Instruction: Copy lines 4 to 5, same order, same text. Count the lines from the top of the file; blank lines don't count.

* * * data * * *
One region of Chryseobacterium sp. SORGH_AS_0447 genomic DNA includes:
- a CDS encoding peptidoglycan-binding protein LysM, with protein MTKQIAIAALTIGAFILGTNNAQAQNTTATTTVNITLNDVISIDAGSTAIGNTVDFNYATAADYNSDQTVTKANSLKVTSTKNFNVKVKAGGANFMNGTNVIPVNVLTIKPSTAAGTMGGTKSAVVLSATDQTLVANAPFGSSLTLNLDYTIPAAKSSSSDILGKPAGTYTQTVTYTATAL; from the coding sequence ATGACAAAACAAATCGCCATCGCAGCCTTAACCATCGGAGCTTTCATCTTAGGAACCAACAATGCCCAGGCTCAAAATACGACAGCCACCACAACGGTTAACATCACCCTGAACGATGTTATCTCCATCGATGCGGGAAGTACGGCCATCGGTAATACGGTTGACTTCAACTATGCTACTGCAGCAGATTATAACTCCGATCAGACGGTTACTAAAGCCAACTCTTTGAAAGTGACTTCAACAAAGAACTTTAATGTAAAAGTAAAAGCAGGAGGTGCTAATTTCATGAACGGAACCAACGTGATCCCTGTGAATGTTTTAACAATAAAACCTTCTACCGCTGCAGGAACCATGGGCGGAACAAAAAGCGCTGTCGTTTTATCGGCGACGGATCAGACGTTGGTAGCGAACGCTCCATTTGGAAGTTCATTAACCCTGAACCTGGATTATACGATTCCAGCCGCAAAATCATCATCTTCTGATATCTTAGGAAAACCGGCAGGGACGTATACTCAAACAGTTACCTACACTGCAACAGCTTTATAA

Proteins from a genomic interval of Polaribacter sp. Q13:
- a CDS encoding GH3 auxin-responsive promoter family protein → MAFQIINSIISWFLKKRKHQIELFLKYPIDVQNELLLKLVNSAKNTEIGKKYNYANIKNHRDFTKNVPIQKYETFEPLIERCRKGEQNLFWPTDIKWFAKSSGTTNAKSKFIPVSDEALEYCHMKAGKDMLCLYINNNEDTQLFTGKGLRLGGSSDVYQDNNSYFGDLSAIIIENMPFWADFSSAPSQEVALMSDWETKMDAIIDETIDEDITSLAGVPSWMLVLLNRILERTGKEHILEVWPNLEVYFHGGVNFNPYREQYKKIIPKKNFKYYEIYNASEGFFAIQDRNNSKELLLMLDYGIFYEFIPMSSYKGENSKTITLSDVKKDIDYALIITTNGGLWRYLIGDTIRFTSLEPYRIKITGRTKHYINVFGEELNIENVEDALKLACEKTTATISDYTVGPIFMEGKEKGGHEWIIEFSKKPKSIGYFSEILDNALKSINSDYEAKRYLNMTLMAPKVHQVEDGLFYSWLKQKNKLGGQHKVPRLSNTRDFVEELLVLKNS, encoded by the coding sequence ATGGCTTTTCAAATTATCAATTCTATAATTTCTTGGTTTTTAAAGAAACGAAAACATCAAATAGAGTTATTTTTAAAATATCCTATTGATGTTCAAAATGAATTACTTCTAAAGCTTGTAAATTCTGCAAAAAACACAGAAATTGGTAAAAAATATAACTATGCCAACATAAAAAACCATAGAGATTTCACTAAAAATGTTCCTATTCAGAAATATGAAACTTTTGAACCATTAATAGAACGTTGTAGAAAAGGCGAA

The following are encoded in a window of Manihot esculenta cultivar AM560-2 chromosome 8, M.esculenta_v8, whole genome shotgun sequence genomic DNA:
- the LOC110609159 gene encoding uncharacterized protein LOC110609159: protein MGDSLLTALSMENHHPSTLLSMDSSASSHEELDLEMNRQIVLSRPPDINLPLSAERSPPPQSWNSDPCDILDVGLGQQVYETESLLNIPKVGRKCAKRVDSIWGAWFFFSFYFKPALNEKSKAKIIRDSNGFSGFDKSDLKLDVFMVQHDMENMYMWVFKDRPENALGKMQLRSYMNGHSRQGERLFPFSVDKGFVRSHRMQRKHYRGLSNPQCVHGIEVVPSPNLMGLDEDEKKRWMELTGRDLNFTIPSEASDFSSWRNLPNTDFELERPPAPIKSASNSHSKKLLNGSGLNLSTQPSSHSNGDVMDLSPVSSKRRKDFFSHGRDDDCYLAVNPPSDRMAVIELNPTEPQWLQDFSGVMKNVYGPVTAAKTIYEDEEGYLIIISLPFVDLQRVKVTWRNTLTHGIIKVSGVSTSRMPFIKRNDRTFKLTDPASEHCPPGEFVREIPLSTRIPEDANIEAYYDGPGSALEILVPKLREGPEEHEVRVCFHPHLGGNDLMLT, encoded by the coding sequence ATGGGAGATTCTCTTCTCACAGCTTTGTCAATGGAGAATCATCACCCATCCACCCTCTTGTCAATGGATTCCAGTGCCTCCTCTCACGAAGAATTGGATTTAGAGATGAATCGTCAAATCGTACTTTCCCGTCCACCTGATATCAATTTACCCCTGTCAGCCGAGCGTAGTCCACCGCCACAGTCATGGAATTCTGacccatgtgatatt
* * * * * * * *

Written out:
- a CDS encoding GH3 auxin-responsive promoter family protein → MAFQIINSIISWFLKKRKHQIELFLKYPIDVQNELLLKLVNSAKNTEIGKKYNYANIKNHRDFTKNVPIQKYETFEPLIERCRKGEQNLFWPTDIKWFAKSSGTTNAKSKFIPVSDEALEYCHMKAGKDMLCLYINNNEDTQLFTGKGLRLGGSSDVYQDNNSYFGDLSAIIIENMPFWADFSSAPSQEVALMSDWETKMDAIIDETIDEDITSLAGVPSWMLVLLNRILERTGKEHILEVWPNLEVYFHGGVNFNPYREQYKKIIPKKNFKYYEIYNASEGFFAIQDRNNSKELLLMLDYGIFYEFIPMSSYKGENSKTITLSDVKKDIDYALIITTNGGLWRYLIGDTIRFTSLEPYRIKITGRTKHYINVFGEELNIENVEDALKLACEKTTATISDYTVGPIFMEGKEKGGHEWIIEFSKKPKSIGYFSEILDNALKSINSDYEAKRYLNMTLMAPKVHQVEDGLFYSWLKQKNKLGGQHKVPRLSNTRDFVEELLVLKNS, encoded by the coding sequence ATGGCTTTTCAAATTATCAATTCTATAATTTCTTGGTTTTTAAAGAAACGAAAACATCAAATAGAGTTATTTTTAAAATATCCTATTGATGTTCAAAATGAATTACTTCTAAAGCTTGTAAATTCTGCAAAAAACACAGAAATTGGTAAAAAATATAACTATGCCAACATAAAAAACCATAGAGATTTCACTAAAAATGTTCCTATTCAGAAATATGAAACTTTTGAACCATTAATAGAACGTTGTAGAAAAGGCGAA

The following are encoded in a window of Manihot esculenta cultivar AM560-2 chromosome 8, M.esculenta_v8, whole genome shotgun sequence genomic DNA: